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|Classification and external resources|
|Classification and external resources|
Castleman's disease (giant or angiofollicular lymph node hyperplasia, lymphoid hamartoma, angiofollicular lymph node hyperplasia) is an uncommon lymphoproliferative disorder that may be localized to a single lymph node (unicentric) or occur systemically (multicentric). It must be distinguished from reactive lymph node hyperplasia and malignancies. It is a very rare disorder characterized by non-cancerous growths (tumors) that may develop in the lymph node tissue at a single site or throughout the body. It involves hyperproliferation of certain B cells that often produce cytokines. While not officially considered a cancer, the overgrowth of lymphocytes with this disease is similar to lymphoma.
There are several variants of Castleman's disease.
In most of the cases, Castleman's disease is likely due to hypersecretion of the cytokine IL-6, but some patients may have normal IL-6 levels and present with non-iron-deficient microcytic anemia.
Unicentric Castleman's disease involves tissue growths at only a single site. It usually has few or no symptoms other than those directly associated with the enlargement of the lymph node. In 90% or more, removal of the enlarged node is curative, with no further complications. However, in 2011, Weng et al. described a patient with unicentric Castleman's disease, hyaline vascular type, presenting with severe chronic non-iron-deficient anemia. He suggested that in patients with normal IL-6 level may present with non-iron deficient type and may resolve after effective treatment of Castleman's disease.
Multicentric Castleman's disease (MCD) involves growths at multiple sites. About 50% is caused by KSHV, also called HHV-8, a gammaherpesvirus that is also the cause of Kaposi's sarcoma and primary effusion lymphoma, while the remainder of MCD are of unknown cause. The form of MCD most closely associated with KSHV is the plasmacytic form of Castleman's disease while another pathologic form, the hyaline-vascular form, is generally negative for this virus.
The most common 'B Symptoms' of MCD are high fevers, anemia, weight loss, loss of appetite, and low white blood cell counts, which may to be due to the overproduction of interleukin 6. Symptomatically, therefore, MCD can be difficult to diagnose and even in the case of a lymph-node biopsy a conclusive diagnosis remains problematic.
There is no standard therapy for multicentric Castleman's disease. Treatment modalities include antiviral drugs such as ganciclovir for human herpesvirus type 8 (HHV-8), chemotherapy, corticosteroids, immunomodulators, monoclonal antibodies against IL-6, and thalidomide.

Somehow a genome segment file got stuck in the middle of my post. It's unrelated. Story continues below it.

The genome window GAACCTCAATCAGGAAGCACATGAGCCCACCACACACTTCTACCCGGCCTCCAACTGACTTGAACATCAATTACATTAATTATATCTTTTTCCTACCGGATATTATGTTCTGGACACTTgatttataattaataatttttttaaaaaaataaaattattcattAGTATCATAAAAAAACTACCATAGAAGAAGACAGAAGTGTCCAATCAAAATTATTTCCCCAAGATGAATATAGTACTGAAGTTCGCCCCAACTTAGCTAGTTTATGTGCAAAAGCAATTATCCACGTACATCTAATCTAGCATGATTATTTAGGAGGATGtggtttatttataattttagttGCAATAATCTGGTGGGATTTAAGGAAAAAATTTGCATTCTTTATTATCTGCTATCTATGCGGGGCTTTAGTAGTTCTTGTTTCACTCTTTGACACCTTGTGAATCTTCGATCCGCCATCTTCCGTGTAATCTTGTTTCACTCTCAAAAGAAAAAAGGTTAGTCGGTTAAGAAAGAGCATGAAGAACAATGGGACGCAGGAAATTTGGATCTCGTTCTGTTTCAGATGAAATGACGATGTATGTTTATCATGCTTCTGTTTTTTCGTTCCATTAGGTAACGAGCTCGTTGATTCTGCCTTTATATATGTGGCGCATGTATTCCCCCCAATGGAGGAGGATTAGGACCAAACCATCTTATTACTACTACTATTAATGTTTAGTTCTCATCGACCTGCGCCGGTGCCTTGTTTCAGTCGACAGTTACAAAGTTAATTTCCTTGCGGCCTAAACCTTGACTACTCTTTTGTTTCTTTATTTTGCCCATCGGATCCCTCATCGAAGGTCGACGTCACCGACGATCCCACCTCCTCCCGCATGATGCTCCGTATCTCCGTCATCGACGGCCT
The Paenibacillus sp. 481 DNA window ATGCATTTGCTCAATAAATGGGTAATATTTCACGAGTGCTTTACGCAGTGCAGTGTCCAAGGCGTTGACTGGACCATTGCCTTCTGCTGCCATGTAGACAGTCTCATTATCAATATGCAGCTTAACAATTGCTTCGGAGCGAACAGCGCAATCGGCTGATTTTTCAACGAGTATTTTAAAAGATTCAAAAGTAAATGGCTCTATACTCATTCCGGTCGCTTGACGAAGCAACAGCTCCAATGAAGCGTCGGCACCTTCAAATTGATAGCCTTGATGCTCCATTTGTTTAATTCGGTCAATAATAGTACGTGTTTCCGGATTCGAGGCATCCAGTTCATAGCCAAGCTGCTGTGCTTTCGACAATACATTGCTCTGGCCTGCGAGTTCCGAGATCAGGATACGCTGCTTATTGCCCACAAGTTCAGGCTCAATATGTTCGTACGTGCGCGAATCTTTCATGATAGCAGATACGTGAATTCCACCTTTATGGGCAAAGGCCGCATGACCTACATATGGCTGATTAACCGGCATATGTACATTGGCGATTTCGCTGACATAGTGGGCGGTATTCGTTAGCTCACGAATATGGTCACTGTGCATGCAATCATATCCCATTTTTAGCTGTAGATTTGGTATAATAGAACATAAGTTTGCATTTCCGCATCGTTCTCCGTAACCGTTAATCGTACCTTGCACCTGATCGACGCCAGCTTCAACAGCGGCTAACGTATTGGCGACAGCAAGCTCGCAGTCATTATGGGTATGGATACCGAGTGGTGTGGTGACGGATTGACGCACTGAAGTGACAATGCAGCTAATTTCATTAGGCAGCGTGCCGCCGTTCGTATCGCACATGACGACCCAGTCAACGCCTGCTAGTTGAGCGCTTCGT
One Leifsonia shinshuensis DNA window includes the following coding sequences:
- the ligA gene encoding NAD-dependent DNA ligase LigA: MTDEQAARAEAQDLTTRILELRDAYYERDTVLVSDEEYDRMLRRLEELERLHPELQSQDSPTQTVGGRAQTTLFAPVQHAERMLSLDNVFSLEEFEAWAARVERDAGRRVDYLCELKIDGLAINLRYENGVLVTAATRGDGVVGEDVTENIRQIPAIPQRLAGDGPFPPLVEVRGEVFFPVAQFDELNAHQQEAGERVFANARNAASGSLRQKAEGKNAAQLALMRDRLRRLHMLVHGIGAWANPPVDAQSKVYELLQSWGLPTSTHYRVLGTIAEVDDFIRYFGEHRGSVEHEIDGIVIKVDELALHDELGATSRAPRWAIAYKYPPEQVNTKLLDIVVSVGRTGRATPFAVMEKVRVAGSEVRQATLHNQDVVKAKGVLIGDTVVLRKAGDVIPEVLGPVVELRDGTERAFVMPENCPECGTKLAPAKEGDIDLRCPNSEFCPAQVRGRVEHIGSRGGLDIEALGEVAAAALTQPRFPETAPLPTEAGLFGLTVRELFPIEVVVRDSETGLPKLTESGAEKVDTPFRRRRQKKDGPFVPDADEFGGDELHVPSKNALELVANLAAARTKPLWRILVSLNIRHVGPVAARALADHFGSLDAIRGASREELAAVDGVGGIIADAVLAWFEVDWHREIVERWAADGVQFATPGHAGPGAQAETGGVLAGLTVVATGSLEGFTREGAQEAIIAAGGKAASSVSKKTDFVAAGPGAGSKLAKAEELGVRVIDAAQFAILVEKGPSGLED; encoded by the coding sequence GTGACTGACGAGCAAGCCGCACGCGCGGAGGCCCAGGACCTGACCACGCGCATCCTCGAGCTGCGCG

It is important to distinguish AIDS-related multicentric Castleman’s disease from other forms of multicentric Castleman’s disease. Treatment for the former can be focused upon the same protocols used for treating the underlying AIDS.
Prior to 1996 MCD carried a poor prognosis of about 2 years, due to autoimmune hemolytic anemia and non-Hodgkin's lymphoma which may arise as a result of proliferation of infected cells. The timing of diagnosis, with particular attention to the difficulty of determining the cause of B symptoms without a CT scan and lymph node biopsy, may impact significantly on the prognosis and risk of death. Left untreated, MCD usually gets worse and becomes increasingly difficult and unresponsive to current treatment regimens.
Recent work with HIV-positive patients with KSHV-related MCD suggests that treatment with the antiherpesvirus drug ganciclovir or the antiCD20 B cell monoclonal antibody, rituximab, may markedly improve outcome. These drugs target and kill B cells via the B cell specific CD20 marker. Since B cells are required for the production of antibodies, the body's immune response is weakened whilst on treatment and the risk of further viral or bacterial infection is increased. Due to the uncommon nature of the condition there are not many large scale research studies from which standardized approaches to therapy may be drawn, and the extant case studies of individuals or small cohorts should be read with caution. As with many diseases, the patient's age, physical state and previous medical history with respect to infections may impact the disease progression and outcome.
Siltuximab, a monoclonal antibody that binds interleukin-6, preventing it from binding to the IL-6 receptor, was submitted to the U.S. Food and Drug Administration for approval in October, 2013.  Preliminary data suggest that treatment siltuximab may achieve tumour and symptomatic response in 34% of patients with MCD.
Other treatments for multicentric castleman disease include the following: